Making American Foreign Policy: President-Congress Relations from the Second World War to the Post-Cold War Era

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Rowman & Littlefield, 1994 - History - 251 pages
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Expanded from the original edition to include the post-Cold War era, Making American Foreign Policy explores the struggle between the President and the Congress to shape U.S. foreign policy from World War II, through Vietnam and "Operation Desert Storm," to the Clinton Administration's policy in Somalia. Case studies make the book especially useful for classroom teaching and the six common themes identified give students a more focused understanding of foreign policy formulation.

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Contents

Introduction
1
Constitutional Setting
2
The Cases Studied
7
Congress and Collective Security The Resolutions of 1943
15
Republicans to Be Consulted
17
The House Acts First
20
Hull Facilitates Congressional Action
21
The Senate Follows Suit
24
The Senate Consents
103
Summing Up
104
Kennedy and the Congress The Nuclear Test Ban Treaty 1963
107
Kennedys Efforts
110
Congressional Doubts
111
A Bipartisan Strategy
114
Dirksens Role
120
Summing Up
122

Summing Up
28
Epilogue
29
Congress and Bipartisanship The Formation of NATO 1949
31
Forming NATO
33
Fully Bipartisan?
35
Congressional Opposition
37
The Treaty Approved
41
Summing Up
42
Congress and Franco Spain The Pact of Madrid 1953
47
The Spanish Lobby
50
The Administration Weakens
57
Negotiations and Agreement
64
Summing Up
66
Epilogue
67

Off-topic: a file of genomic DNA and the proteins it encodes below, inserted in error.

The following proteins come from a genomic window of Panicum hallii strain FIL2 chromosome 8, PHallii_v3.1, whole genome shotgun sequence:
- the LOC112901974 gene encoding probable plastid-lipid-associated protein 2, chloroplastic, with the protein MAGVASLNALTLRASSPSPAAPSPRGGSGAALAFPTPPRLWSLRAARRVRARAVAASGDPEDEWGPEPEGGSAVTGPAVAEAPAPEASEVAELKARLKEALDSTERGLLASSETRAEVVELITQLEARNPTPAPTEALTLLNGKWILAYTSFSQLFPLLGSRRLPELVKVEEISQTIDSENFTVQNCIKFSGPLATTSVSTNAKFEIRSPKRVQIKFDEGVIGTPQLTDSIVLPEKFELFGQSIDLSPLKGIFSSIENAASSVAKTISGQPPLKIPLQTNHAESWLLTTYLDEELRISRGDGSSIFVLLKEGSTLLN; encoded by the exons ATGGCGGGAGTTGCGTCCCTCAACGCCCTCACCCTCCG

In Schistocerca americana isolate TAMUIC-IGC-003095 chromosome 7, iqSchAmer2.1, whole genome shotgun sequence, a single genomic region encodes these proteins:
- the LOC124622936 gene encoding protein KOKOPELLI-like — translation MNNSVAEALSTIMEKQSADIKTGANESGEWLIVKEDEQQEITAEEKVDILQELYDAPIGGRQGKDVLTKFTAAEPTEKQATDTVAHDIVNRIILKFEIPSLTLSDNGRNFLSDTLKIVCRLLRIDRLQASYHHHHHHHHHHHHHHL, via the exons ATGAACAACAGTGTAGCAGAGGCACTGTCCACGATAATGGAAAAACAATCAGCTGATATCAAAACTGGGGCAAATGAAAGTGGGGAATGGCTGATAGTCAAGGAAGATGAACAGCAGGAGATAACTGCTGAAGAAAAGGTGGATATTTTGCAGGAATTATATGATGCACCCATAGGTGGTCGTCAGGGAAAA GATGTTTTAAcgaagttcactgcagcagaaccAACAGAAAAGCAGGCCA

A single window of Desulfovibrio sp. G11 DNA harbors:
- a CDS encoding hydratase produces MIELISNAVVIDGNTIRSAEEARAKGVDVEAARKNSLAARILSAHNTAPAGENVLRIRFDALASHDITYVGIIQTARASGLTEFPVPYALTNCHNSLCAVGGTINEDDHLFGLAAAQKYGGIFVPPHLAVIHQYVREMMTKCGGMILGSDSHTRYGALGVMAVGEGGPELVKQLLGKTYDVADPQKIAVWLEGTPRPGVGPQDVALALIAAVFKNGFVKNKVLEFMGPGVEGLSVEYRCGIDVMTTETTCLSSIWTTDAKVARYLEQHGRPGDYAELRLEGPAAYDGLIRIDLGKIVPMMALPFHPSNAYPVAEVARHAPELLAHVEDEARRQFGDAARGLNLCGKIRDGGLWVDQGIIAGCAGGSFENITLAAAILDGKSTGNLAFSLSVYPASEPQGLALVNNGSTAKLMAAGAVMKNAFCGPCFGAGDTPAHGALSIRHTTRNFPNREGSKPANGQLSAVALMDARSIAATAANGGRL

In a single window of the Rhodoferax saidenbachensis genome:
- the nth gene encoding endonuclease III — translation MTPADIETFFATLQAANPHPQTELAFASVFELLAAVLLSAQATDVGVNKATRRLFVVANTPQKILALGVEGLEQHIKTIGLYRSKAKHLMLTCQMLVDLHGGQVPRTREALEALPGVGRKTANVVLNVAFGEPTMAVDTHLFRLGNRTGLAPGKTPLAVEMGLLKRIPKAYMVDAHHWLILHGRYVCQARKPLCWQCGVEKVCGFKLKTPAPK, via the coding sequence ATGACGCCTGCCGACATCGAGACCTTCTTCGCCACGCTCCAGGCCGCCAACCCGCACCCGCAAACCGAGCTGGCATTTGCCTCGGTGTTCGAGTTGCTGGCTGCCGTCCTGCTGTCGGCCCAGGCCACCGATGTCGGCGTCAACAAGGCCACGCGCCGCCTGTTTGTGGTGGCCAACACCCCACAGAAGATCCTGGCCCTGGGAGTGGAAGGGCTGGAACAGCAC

Congress and the Cold War USChina Policy 1955
69
Truman and Chiang Kaishek
70
The New Look
71
LegislativeExecutive Relations
72
Into the Abyss
74
Hitting First
76
Ridgway Not Consulted
77
Lehman Langer and Morse
78
UN Agenda Items
80
Treaty Ties Approved
80
Summing Up
81
Congress and the Middle East The Eisenhower Doctrine 1957
83
Dulles and the Middle East
85
Congress and the High Dam
87
Dulles and the Doctrine
89
A Bipartisan Strategy
92
Dulles under Fire
95
The Senate Balks
99
Nixon Versus the Congress The War Powers Resolution 1973
125
Political Context
128
Nixon and the War
130
Congressional Assertiveness
132
The War Powers Resolution
134
Nixon versus the Congress
139
Summing Up
141
The Grenada Intervention 1983
143
Decision to Intervene
145
Combat and Congressional Response
147
The Trust Factor
151
Summing Up
153
Congress and the Gulf War From Desert Shield to Desert Storm 1991
155
Desert Shield
157
Congressional Resistance
159
Authorizing War
161
Summing Up
164
Common Themes and a Look at Clintons Congressional Relations
167
Common Themes
171
Clinton and the Congress
184
Clinton the Congress and Somalia
187
The Fulbright Resolution
189
The Vandenberg Resolution
191
The Formosa Resolution
193
War Powers Resolution
195
Authorization for Use of Military Force against Iraq Resolution
201
Notes
203
Bibliography
229
Index
243
About the Author
251
Copyright

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About the author (1994)

Philip J. Briggs is professor of political science at East Stroudsburg University of Pennsylvania

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